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Massachusetts already has some of the most comprehensive gun violence prevention laws and lowest firearm death rates in the nation. In 1998, the Commonwealth became the first state in the nation to require manufacturing and marketing standards for the gun industry. The same year, Massachusetts law required renewable gun licensing and registration; safe storage with trigger locks or in a safe; and police chief discretion for handgun permitting, which means that even applicants that pass a criminal background check might be denied a gun permit if the chief of police deems them to be a danger to themselves or the community. In 2004, when the federal ban on 19 assault weapons and on ammunition magazines greater than 10 rounds expired, Massachusetts was one of only eight states to pass a permanent ban.
As a result of the enforcement of these forward-thinking laws, Massachusetts reduced firearm-related injuries and deaths by 29 percent between 1994 and 2010.
As a result of the enforcement of these forward-thinking laws, Massachusetts reduced firearm-related injuries and deaths by 29 percent between 1994 and 2010. Then came the massacre at Sandy Hook Elementary School in Newtown, Conn., on December 14, 2012. Twenty-six people, 20 of whom were children between the ages of 5 and 10 years old, were murdered by a mentally unstable young man with an assault weapon and multiple large capacity ammunition magazines.
The horror of that day inspired Massachusetts House Speaker Robert DeLeo, a moderate legislator who, until then, had not been an advocate of new gun control measures, to appoint a committee to study gun violence and gun laws in Massachusetts. The eight-person committee was comprised of people with diverse views on gun control, including criminologists, law enforcement specialists, mental health advocates and school safety professionals. The goal: to prevent a Sandy Hook-like tragedy from taking place here.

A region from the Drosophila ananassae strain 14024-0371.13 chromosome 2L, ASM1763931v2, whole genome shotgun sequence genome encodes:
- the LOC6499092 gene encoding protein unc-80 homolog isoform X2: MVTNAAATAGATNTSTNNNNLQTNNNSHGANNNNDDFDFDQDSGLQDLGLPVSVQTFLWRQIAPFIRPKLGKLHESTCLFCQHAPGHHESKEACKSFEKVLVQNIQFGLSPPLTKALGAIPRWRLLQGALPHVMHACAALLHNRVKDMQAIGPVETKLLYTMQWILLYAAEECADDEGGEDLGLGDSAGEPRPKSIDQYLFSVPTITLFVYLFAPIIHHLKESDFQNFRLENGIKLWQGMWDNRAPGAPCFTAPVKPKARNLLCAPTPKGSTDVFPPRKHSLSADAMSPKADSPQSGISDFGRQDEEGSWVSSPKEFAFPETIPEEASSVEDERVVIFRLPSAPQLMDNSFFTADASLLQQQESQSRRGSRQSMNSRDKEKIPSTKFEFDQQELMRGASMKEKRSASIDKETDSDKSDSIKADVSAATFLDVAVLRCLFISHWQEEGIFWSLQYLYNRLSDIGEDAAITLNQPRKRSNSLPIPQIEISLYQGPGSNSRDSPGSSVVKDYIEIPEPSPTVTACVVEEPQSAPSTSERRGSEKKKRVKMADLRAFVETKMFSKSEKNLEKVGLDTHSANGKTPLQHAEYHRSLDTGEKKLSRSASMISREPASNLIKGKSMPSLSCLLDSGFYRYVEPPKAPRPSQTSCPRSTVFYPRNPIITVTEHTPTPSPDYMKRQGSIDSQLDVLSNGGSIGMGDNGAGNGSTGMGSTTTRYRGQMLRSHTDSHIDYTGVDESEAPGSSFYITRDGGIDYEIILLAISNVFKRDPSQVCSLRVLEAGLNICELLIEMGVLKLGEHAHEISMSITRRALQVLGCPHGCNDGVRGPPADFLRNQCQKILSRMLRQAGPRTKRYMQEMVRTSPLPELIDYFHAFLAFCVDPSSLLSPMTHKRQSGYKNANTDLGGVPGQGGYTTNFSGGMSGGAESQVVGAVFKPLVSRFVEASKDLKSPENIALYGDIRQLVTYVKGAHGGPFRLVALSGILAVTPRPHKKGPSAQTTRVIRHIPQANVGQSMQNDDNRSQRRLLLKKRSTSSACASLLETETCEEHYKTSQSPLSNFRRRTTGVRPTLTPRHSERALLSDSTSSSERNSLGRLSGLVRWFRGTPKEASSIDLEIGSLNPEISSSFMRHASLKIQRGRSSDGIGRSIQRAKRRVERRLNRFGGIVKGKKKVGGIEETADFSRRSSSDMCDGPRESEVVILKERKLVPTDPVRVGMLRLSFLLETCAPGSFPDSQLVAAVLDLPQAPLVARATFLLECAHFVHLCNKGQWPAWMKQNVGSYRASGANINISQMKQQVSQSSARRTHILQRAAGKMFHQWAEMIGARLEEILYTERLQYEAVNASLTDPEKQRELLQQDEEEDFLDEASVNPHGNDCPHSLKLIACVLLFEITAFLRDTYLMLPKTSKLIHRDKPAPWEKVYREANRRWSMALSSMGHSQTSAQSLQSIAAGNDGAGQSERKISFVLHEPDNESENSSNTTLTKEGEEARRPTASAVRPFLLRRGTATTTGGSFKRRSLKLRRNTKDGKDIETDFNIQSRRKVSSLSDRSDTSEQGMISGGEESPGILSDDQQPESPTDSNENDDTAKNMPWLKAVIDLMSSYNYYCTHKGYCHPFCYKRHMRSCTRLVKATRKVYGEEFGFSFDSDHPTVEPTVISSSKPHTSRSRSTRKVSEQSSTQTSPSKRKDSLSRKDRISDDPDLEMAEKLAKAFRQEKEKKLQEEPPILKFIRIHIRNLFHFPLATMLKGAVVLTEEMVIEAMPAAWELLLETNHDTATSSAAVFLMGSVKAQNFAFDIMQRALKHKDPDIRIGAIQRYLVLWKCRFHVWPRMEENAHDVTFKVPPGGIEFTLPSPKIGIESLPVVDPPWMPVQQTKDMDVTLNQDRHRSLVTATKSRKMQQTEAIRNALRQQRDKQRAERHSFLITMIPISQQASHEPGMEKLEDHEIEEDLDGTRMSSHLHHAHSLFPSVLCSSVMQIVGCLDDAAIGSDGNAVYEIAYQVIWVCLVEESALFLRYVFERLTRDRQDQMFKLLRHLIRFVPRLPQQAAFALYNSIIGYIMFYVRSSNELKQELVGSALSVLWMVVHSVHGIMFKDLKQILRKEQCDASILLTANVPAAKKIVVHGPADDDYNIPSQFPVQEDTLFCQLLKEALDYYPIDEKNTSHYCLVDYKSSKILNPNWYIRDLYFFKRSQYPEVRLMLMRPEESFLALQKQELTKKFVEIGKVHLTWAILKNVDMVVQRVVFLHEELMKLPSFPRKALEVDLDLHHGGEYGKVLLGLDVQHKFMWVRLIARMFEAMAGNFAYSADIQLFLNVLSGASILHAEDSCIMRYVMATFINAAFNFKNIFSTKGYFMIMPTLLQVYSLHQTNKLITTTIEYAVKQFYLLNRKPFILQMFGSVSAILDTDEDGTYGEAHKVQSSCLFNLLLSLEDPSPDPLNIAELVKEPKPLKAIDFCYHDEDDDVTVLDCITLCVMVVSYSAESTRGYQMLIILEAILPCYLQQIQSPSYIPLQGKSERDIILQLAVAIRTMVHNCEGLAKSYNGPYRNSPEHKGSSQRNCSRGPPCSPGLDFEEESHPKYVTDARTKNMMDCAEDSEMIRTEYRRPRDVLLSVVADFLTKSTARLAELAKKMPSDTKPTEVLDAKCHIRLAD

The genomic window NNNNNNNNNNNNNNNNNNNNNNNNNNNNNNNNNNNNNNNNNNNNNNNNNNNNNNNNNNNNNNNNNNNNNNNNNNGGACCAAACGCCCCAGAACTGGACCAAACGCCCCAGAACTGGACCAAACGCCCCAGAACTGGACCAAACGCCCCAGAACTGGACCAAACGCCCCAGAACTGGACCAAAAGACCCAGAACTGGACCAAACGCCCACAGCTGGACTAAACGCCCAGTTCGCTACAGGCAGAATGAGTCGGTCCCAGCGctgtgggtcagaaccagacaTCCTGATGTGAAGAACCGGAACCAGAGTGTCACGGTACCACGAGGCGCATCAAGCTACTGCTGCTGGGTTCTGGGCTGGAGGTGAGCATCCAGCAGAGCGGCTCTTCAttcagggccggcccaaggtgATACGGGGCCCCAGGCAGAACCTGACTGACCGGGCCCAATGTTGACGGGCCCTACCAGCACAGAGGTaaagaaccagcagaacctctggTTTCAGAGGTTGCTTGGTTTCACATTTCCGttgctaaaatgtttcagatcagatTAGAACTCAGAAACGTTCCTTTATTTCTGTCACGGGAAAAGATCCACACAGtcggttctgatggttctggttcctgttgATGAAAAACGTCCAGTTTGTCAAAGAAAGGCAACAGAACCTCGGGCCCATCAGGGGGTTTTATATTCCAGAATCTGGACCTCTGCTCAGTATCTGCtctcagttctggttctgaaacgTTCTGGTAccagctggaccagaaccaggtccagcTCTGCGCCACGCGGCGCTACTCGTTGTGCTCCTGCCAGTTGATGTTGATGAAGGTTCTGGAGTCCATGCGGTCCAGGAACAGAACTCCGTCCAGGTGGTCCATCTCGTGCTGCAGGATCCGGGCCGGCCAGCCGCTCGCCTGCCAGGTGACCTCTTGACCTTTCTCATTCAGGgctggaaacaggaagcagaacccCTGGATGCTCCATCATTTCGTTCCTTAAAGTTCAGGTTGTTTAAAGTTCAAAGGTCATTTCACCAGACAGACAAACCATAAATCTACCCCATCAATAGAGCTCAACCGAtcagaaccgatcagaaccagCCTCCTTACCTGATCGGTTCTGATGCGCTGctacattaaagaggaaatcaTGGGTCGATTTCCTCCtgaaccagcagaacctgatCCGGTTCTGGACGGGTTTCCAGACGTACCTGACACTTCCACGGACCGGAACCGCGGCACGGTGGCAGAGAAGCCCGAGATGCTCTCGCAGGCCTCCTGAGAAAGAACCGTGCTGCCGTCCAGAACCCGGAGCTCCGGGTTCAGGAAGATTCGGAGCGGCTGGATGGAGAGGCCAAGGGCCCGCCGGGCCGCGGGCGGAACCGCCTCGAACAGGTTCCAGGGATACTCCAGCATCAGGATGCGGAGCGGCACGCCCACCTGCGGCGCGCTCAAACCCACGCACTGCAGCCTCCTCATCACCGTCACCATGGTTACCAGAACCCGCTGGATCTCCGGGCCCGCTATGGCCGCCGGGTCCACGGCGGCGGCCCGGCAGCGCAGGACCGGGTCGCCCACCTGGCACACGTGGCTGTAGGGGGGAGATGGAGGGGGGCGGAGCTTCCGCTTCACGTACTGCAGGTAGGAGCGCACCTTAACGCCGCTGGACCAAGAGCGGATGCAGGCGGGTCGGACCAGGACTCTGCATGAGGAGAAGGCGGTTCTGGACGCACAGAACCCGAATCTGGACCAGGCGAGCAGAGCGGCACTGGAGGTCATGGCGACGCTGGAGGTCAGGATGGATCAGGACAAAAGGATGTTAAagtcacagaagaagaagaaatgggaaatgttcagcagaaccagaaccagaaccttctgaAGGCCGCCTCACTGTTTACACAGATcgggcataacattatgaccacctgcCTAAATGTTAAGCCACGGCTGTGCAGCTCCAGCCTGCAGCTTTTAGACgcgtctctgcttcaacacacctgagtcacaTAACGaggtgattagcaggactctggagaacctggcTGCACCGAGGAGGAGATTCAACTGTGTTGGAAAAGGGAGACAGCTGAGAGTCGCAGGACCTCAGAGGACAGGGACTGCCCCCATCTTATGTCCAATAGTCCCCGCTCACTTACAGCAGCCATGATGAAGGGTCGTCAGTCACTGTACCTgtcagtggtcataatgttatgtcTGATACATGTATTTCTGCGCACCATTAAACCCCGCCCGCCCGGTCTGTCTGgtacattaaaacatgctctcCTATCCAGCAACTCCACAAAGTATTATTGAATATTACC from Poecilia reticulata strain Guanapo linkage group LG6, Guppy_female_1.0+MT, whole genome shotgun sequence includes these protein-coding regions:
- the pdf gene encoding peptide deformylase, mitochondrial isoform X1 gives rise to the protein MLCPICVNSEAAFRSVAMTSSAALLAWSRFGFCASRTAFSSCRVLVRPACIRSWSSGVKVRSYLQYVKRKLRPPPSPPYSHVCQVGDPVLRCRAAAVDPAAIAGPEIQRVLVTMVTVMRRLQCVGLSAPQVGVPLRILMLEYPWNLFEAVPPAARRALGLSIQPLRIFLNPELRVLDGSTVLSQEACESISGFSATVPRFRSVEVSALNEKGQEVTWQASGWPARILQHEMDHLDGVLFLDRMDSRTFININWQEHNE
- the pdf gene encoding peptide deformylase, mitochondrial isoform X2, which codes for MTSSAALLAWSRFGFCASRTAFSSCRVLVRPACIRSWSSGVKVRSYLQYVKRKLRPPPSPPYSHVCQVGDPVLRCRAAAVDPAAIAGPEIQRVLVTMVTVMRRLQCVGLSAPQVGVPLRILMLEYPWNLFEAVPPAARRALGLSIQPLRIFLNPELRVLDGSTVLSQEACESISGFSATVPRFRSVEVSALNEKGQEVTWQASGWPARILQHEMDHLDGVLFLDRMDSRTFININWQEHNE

Over the course of 18 months, the committee met monthly, held public hearings and heard testimony from hundreds of citizens. Topics ranged from mental health record keeping; suitability standards for gun licensing; and best practices with respect to suicide prevention and school safety planning. The committee issued 44 unanimous recommendations to be used in drafting effective and comprehensive gun safety legislation. Among them were four critical gun safety measures: background checks for all private gun sales; an extension of police chief discretion over the issuing of permits for shotguns and rifles; a requirement that courts and law enforcement report all individuals who have been committed to a mental health institution and mandatory suicide prevention counselling; and school safety plans.
[House Speaker Robert] DeLeo drafted a bill that would close dangerous loopholes in existing law and continue to make Massachusetts a national model for effectively reducing gun violence without impinging the rights of law-abiding gun owners.
From the committee’s recommendations, DeLeo drafted a bill that would close dangerous loopholes in existing law and continue to make Massachusetts a national model for effectively reducing gun violence without impinging the rights of law-abiding gun owners. He devoted hundreds of hours of personal advocacy to getting support for it from both sides of the aisle, and he won the support of the Gun Owners Action League (the NRA affiliate in Massachusetts), and that group’s lead sponsor, Republican Minority Leader George Peterson, along with seven other Republicans.
In July, during the final days of the legislative session, the bill passed both the House (122-30) and the Senate (37-3), with bipartisan support. Gov. Deval Patrick signed An Act Relative to the Reduction of Gun Violence into law in August.
Gun violence claims 88 lives a day in this country, including that of one child every three hours. While there are no fail safes, few states have been more proactive in trying to establish them. Today, Massachusetts is a safer place to live, work and raise a family, thanks to House Speaker Robert DeLeo and to Gov. Patrick and the leaders in the House and Senate who recognized the historic importance of this legislation.
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